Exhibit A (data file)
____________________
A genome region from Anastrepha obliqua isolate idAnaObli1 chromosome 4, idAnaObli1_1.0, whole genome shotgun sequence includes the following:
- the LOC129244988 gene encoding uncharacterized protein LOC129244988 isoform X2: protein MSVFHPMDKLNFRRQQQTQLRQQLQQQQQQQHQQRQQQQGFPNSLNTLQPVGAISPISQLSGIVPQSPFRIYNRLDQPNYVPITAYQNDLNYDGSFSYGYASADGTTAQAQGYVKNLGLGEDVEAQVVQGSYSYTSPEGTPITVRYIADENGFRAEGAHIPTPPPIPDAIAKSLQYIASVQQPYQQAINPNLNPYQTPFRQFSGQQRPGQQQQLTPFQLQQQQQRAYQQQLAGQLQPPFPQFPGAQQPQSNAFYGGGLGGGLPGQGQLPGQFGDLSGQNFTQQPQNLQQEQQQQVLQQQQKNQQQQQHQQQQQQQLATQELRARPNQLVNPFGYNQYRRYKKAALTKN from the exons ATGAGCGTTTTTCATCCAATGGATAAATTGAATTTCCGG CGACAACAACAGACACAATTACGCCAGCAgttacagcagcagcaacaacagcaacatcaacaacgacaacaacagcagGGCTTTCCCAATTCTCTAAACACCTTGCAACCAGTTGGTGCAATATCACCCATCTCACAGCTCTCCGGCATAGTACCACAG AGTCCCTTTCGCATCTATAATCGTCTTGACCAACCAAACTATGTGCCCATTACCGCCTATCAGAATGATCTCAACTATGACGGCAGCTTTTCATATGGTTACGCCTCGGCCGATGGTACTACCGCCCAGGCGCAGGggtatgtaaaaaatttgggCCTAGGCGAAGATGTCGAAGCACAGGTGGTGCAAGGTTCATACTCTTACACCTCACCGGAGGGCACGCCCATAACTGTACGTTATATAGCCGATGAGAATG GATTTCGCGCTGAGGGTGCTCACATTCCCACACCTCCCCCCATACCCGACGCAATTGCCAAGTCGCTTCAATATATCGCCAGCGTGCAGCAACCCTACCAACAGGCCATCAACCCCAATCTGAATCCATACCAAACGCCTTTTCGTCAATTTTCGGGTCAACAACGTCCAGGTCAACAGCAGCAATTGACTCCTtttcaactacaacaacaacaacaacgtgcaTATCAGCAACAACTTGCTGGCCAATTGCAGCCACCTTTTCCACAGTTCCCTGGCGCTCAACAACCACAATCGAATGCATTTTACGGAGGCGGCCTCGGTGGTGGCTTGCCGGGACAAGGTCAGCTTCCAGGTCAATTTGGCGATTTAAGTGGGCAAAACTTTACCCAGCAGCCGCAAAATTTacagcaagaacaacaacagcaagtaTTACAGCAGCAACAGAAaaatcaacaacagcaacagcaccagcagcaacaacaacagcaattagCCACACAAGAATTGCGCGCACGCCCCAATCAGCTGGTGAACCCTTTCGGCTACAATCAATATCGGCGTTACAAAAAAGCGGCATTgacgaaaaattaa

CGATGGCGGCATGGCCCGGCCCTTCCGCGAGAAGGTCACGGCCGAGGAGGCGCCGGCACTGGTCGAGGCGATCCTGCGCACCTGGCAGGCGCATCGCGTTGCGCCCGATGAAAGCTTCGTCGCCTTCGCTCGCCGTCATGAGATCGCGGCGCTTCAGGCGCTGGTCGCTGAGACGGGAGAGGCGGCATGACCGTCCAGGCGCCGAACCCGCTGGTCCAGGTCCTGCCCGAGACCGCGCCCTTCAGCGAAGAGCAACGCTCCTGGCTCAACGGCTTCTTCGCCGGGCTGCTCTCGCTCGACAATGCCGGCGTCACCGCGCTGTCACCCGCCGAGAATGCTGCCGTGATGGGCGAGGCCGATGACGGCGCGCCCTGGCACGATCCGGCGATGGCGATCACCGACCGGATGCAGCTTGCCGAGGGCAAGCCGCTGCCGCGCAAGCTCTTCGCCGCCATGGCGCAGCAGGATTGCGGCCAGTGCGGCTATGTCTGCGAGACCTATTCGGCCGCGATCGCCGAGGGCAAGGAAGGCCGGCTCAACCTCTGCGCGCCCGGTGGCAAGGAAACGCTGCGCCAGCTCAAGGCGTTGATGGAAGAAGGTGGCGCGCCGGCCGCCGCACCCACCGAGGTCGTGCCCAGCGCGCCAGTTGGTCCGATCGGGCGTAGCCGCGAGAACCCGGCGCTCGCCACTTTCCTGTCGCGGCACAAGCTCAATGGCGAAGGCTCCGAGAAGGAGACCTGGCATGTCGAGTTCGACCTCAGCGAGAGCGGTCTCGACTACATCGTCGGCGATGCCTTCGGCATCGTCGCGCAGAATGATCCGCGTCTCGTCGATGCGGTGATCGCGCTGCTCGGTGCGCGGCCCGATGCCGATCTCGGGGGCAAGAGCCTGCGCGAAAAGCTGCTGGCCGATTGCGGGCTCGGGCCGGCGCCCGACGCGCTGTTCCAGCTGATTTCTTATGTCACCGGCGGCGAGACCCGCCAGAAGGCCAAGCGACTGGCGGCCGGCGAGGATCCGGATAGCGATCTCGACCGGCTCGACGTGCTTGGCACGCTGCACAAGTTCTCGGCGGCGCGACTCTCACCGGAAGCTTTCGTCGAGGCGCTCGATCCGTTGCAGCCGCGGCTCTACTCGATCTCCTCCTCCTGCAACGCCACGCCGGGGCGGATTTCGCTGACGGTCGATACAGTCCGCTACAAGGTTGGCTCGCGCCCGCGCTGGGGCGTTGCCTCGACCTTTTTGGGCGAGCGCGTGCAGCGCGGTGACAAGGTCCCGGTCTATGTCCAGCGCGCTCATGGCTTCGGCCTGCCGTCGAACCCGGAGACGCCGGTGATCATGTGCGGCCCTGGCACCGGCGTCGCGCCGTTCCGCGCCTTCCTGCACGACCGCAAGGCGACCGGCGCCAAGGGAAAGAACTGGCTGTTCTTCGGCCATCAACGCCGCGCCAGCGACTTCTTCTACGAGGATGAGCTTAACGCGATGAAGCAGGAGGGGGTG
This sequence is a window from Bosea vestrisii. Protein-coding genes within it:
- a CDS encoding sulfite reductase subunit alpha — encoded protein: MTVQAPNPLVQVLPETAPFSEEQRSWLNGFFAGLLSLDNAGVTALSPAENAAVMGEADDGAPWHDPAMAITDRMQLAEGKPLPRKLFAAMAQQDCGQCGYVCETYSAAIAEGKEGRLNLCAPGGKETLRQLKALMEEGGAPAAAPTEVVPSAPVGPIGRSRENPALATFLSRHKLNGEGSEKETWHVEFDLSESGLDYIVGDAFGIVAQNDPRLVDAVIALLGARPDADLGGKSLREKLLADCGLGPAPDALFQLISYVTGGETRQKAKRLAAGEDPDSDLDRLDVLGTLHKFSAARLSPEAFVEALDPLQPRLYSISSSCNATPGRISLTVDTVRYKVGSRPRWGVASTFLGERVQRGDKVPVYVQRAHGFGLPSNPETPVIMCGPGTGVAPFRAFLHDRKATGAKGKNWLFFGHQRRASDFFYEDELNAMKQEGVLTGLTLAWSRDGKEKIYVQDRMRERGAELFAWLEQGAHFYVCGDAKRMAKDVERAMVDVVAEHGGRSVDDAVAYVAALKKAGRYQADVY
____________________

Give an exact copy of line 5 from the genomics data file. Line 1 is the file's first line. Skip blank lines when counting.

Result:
- a CDS encoding sulfite reductase subunit alpha — encoded protein: MTVQAPNPLVQVLPETAPFSEEQRSWLNGFFAGLLSLDNAGVTALSPAENAAVMGEADDGAPWHDPAMAITDRMQLAEGKPLPRKLFAAMAQQDCGQCGYVCETYSAAIAEGKEGRLNLCAPGGKETLRQLKALMEEGGAPAAAPTEVVPSAPVGPIGRSRENPALATFLSRHKLNGEGSEKETWHVEFDLSESGLDYIVGDAFGIVAQNDPRLVDAVIALLGARPDADLGGKSLREKLLADCGLGPAPDALFQLISYVTGGETRQKAKRLAAGEDPDSDLDRLDVLGTLHKFSAARLSPEAFVEALDPLQPRLYSISSSCNATPGRISLTVDTVRYKVGSRPRWGVASTFLGERVQRGDKVPVYVQRAHGFGLPSNPETPVIMCGPGTGVAPFRAFLHDRKATGAKGKNWLFFGHQRRASDFFYEDELNAMKQEGVLTGLTLAWSRDGKEKIYVQDRMRERGAELFAWLEQGAHFYVCGDAKRMAKDVERAMVDVVAEHGGRSVDDAVAYVAALKKAGRYQADVY